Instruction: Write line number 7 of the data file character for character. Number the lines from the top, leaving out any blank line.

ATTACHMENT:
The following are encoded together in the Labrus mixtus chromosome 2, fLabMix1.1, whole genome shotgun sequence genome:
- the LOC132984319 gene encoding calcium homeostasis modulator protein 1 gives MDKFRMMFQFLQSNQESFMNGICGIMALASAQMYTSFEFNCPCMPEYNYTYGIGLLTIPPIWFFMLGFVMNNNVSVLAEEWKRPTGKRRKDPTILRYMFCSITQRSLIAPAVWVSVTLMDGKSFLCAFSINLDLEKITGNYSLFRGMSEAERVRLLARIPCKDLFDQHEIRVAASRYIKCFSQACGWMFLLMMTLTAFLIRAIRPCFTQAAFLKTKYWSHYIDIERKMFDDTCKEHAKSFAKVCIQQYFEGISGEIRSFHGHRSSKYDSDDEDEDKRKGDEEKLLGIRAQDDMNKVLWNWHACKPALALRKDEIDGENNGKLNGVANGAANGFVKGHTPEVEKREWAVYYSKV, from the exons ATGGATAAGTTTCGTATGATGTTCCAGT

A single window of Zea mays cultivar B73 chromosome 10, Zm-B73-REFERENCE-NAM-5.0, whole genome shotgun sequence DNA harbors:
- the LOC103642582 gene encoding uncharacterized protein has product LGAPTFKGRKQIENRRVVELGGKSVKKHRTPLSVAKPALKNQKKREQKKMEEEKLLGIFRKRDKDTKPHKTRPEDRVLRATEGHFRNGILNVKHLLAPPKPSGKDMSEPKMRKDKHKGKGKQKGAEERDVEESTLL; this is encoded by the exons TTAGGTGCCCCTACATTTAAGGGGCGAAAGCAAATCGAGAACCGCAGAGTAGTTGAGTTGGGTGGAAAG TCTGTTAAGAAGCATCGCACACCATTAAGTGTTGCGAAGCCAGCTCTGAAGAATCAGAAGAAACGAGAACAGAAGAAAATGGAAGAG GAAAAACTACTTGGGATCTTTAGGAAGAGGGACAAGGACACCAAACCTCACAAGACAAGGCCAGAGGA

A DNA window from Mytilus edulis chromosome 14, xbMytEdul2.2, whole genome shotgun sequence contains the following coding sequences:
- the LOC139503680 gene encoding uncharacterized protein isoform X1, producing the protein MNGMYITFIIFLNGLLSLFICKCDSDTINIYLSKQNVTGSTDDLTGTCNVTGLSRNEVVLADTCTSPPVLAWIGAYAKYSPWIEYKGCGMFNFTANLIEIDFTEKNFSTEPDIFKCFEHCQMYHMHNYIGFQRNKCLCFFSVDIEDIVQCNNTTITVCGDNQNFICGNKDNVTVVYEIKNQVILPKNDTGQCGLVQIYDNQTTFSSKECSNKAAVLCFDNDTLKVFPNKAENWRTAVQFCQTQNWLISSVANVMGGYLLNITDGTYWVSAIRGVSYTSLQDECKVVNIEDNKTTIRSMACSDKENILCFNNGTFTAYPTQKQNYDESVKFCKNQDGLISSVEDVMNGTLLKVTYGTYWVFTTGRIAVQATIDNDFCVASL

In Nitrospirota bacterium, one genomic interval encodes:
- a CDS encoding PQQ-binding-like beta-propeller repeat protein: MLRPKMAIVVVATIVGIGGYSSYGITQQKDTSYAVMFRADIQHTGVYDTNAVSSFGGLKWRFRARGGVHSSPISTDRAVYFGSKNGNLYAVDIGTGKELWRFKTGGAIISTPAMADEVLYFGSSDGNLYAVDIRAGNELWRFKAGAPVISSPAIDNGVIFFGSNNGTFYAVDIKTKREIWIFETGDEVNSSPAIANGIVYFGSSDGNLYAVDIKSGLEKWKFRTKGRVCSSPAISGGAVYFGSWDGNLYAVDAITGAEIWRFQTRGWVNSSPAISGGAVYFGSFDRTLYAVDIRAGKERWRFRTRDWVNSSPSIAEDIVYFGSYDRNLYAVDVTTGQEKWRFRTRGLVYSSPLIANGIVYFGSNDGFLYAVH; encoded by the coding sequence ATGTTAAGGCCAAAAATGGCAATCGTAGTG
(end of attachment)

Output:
In Nitrospirota bacterium, one genomic interval encodes: